Why this story matters:
According to the new curriculum, pupils in secondary schools run by the Irish State will have the choice to opt out of religious classes and study an alternative subject instead.
Parents of tens of thousands of students in 275 community schools run by Education and Training Boards will now have to be consulted about whether or not their child will study religion, with large numbers expected to opt out.
But more than 400 “voluntary” schools -- most of which are owned or controlled by religious bodies -- will not be impacted by the new rules.
Access to non-religious run schools for families who do not want a Catholic education for their children is a big problem in many areas around the country, with increasing numbers competing for a limited number of places. Competition is fierce in some densely populated city areas, and in many rural areas, there’s no alternative for families other than the local Catholic school.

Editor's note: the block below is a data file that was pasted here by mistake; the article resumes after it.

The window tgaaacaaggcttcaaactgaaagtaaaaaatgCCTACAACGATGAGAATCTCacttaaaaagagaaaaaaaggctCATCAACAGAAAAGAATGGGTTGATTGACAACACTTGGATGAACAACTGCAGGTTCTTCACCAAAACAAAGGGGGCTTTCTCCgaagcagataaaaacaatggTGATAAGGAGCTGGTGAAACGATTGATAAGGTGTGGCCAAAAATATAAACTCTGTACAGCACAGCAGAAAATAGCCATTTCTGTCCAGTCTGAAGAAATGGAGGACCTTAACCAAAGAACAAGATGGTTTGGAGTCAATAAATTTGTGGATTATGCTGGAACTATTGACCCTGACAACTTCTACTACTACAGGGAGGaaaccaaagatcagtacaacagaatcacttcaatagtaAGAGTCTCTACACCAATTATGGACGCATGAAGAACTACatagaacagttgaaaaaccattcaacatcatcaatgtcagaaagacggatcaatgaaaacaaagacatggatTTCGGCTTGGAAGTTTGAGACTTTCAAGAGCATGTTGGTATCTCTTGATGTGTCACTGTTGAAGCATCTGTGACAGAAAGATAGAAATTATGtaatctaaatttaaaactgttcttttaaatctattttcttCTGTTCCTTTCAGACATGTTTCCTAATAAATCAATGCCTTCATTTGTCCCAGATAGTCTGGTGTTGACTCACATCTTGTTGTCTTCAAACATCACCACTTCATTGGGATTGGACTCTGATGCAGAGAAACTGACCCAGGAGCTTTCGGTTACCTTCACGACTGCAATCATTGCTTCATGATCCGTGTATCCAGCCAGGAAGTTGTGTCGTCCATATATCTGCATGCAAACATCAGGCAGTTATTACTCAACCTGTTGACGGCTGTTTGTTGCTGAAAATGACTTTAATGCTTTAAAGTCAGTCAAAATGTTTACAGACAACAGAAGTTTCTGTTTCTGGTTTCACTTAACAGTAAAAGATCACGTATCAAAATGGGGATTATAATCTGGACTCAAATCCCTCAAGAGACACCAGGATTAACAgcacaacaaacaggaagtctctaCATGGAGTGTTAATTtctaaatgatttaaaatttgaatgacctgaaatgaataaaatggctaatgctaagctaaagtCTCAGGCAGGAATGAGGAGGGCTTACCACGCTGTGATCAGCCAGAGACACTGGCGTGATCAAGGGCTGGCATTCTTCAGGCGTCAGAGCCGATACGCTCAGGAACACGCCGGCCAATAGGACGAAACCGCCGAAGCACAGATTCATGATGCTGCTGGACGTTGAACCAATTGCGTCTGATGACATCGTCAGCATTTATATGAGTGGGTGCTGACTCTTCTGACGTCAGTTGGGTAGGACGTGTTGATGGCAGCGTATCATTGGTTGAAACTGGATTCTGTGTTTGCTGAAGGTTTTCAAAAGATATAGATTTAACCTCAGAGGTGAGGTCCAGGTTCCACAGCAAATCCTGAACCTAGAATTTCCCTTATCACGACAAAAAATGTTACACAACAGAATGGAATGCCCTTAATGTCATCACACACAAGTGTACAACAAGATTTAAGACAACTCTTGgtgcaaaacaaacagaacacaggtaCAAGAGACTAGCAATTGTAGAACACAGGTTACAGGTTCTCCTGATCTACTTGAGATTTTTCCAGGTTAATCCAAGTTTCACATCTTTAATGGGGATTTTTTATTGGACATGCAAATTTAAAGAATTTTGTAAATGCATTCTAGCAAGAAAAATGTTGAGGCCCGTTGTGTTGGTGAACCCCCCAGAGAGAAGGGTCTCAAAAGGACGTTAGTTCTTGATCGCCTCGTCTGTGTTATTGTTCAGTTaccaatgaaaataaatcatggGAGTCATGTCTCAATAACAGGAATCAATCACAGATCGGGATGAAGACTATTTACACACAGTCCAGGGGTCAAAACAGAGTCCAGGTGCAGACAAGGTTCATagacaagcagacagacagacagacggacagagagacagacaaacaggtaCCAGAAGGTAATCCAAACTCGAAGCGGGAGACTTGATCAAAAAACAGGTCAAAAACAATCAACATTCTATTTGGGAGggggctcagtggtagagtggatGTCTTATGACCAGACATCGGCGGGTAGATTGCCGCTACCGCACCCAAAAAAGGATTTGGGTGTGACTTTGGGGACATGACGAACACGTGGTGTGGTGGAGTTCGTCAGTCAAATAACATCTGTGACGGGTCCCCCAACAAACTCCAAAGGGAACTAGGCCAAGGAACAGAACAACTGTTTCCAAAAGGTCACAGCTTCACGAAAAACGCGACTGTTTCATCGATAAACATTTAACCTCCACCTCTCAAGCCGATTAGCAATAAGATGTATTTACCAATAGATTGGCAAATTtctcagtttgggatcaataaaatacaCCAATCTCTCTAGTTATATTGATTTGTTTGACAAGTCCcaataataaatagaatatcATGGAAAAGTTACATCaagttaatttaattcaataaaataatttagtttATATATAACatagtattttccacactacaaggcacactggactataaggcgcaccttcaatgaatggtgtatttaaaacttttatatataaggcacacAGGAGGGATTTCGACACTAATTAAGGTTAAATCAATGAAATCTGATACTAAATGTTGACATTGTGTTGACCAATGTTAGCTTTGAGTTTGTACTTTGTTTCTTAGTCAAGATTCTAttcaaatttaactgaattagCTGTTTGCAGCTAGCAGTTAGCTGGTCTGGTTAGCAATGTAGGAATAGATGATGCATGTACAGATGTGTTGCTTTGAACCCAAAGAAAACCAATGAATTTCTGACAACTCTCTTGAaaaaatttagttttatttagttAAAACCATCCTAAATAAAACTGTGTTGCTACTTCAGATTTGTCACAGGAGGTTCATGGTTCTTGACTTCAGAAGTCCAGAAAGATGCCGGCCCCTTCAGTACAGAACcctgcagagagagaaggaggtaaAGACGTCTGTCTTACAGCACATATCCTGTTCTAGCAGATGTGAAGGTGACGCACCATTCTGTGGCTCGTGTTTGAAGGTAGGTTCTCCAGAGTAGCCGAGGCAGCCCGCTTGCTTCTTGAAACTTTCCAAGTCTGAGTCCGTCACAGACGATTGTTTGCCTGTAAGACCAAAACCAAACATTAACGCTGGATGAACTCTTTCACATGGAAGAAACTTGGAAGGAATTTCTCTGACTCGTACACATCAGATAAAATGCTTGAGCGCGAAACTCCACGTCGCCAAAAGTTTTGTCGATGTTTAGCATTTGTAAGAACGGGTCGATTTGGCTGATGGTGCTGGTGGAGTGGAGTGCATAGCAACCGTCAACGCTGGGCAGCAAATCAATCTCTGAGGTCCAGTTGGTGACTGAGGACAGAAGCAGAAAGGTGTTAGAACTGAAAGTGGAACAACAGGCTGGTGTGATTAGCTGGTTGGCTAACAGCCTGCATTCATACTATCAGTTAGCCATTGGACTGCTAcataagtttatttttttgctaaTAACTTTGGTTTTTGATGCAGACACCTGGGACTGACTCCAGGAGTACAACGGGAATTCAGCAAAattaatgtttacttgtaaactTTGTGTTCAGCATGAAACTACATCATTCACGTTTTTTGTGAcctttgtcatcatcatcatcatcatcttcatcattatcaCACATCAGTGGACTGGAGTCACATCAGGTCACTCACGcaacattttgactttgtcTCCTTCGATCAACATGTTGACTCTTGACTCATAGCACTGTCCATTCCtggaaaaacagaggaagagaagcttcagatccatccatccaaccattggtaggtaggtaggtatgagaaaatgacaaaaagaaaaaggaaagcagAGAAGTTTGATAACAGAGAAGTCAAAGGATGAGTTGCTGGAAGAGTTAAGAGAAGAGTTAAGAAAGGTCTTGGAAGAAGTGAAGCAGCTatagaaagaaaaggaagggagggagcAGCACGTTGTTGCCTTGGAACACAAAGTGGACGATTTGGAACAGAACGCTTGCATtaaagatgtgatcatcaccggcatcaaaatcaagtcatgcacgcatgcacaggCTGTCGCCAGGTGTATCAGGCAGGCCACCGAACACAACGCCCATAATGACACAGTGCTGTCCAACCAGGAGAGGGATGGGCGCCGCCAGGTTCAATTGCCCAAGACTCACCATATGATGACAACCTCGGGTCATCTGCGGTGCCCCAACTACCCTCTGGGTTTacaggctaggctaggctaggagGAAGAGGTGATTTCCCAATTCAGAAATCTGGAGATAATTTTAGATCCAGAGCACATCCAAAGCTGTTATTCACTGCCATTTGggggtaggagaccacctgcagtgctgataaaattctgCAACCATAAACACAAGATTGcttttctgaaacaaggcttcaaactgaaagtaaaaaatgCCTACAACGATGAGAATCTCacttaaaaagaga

The move has been widely welcomed as long-overdue, but parents who have no option but to send their children to a religious school, for whatever reason, are impatient for a similar choice. No child should have to participate in religious instruction or worship against their own or their parents’ wishes.
Details from the story:
- Currently, students who do not want to participate in religious education are usually forced to sit at the back of the class or in the library.
- A new Department of Education circular will oblige schools to consult with parents -- or pupils over the age of 18 -- over the option of studying alternative subjects.
- No additional resources will be provided.
- Principals have complained that the lack of extra teachers will put schools under pressure, and the Teachers’ Union of Ireland said it had “serious concerns”.